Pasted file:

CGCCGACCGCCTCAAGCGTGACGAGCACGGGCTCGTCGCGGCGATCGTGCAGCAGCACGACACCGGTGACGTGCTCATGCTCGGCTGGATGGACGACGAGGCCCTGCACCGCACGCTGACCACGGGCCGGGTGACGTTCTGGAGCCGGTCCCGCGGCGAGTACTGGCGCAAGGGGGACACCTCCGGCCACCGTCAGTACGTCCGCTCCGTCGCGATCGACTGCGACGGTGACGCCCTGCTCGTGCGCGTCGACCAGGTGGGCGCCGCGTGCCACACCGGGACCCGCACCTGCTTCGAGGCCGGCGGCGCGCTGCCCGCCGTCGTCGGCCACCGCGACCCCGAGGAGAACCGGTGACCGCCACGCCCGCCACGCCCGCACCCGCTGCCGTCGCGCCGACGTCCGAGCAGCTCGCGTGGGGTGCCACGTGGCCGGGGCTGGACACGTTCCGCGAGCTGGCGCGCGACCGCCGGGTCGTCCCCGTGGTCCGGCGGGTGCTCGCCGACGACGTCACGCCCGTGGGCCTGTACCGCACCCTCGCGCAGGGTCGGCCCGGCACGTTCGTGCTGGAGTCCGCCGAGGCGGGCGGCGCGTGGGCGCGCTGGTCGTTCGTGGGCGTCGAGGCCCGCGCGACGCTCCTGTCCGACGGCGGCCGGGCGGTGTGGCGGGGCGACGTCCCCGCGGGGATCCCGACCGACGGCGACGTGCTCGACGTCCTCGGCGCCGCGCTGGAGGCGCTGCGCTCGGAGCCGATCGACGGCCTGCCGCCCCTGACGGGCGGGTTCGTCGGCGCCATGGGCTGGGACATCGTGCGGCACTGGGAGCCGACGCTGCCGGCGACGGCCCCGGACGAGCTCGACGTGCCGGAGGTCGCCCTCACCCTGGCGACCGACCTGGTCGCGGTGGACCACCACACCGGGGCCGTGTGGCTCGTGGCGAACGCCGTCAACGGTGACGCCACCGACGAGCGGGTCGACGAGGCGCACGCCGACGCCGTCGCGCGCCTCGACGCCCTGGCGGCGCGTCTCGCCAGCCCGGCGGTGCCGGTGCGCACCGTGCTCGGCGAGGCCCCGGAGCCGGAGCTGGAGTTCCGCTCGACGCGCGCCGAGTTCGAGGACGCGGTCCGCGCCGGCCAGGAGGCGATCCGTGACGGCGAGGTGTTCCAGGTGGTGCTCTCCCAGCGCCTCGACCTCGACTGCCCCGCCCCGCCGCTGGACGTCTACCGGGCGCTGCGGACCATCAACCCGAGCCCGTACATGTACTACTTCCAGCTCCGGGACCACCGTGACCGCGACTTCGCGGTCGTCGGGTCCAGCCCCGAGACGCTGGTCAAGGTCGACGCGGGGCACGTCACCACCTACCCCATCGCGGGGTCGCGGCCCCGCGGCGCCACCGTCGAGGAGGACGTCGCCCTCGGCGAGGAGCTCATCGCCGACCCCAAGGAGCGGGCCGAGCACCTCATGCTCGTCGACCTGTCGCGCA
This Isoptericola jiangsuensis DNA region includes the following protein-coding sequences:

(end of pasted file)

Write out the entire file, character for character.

CGCCGACCGCCTCAAGCGTGACGAGCACGGGCTCGTCGCGGCGATCGTGCAGCAGCACGACACCGGTGACGTGCTCATGCTCGGCTGGATGGACGACGAGGCCCTGCACCGCACGCTGACCACGGGCCGGGTGACGTTCTGGAGCCGGTCCCGCGGCGAGTACTGGCGCAAGGGGGACACCTCCGGCCACCGTCAGTACGTCCGCTCCGTCGCGATCGACTGCGACGGTGACGCCCTGCTCGTGCGCGTCGACCAGGTGGGCGCCGCGTGCCACACCGGGACCCGCACCTGCTTCGAGGCCGGCGGCGCGCTGCCCGCCGTCGTCGGCCACCGCGACCCCGAGGAGAACCGGTGACCGCCACGCCCGCCACGCCCGCACCCGCTGCCGTCGCGCCGACGTCCGAGCAGCTCGCGTGGGGTGCCACGTGGCCGGGGCTGGACACGTTCCGCGAGCTGGCGCGCGACCGCCGGGTCGTCCCCGTGGTCCGGCGGGTGCTCGCCGACGACGTCACGCCCGTGGGCCTGTACCGCACCCTCGCGCAGGGTCGGCCCGGCACGTTCGTGCTGGAGTCCGCCGAGGCGGGCGGCGCGTGGGCGCGCTGGTCGTTCGTGGGCGTCGAGGCCCGCGCGACGCTCCTGTCCGACGGCGGCCGGGCGGTGTGGCGGGGCGACGTCCCCGCGGGGATCCCGACCGACGGCGACGTGCTCGACGTCCTCGGCGCCGCGCTGGAGGCGCTGCGCTCGGAGCCGATCGACGGCCTGCCGCCCCTGACGGGCGGGTTCGTCGGCGCCATGGGCTGGGACATCGTGCGGCACTGGGAGCCGACGCTGCCGGCGACGGCCCCGGACGAGCTCGACGTGCCGGAGGTCGCCCTCACCCTGGCGACCGACCTGGTCGCGGTGGACCACCACACCGGGGCCGTGTGGCTCGTGGCGAACGCCGTCAACGGTGACGCCACCGACGAGCGGGTCGACGAGGCGCACGCCGACGCCGTCGCGCGCCTCGACGCCCTGGCGGCGCGTCTCGCCAGCCCGGCGGTGCCGGTGCGCACCGTGCTCGGCGAGGCCCCGGAGCCGGAGCTGGAGTTCCGCTCGACGCGCGCCGAGTTCGAGGACGCGGTCCGCGCCGGCCAGGAGGCGATCCGTGACGGCGAGGTGTTCCAGGTGGTGCTCTCCCAGCGCCTCGACCTCGACTGCCCCGCCCCGCCGCTGGACGTCTACCGGGCGCTGCGGACCATCAACCCGAGCCCGTACATGTACTACTTCCAGCTCCGGGACCACCGTGACCGCGACTTCGCGGTCGTCGGGTCCAGCCCCGAGACGCTGGTCAAGGTCGACGCGGGGCACGTCACCACCTACCCCATCGCGGGGTCGCGGCCCCGCGGCGCCACCGTCGAGGAGGACGTCGCCCTCGGCGAGGAGCTCATCGCCGACCCCAAGGAGCGGGCCGAGCACCTCATGCTCGTCGACCTGTCGCGCA
This Isoptericola jiangsuensis DNA region includes the following protein-coding sequences: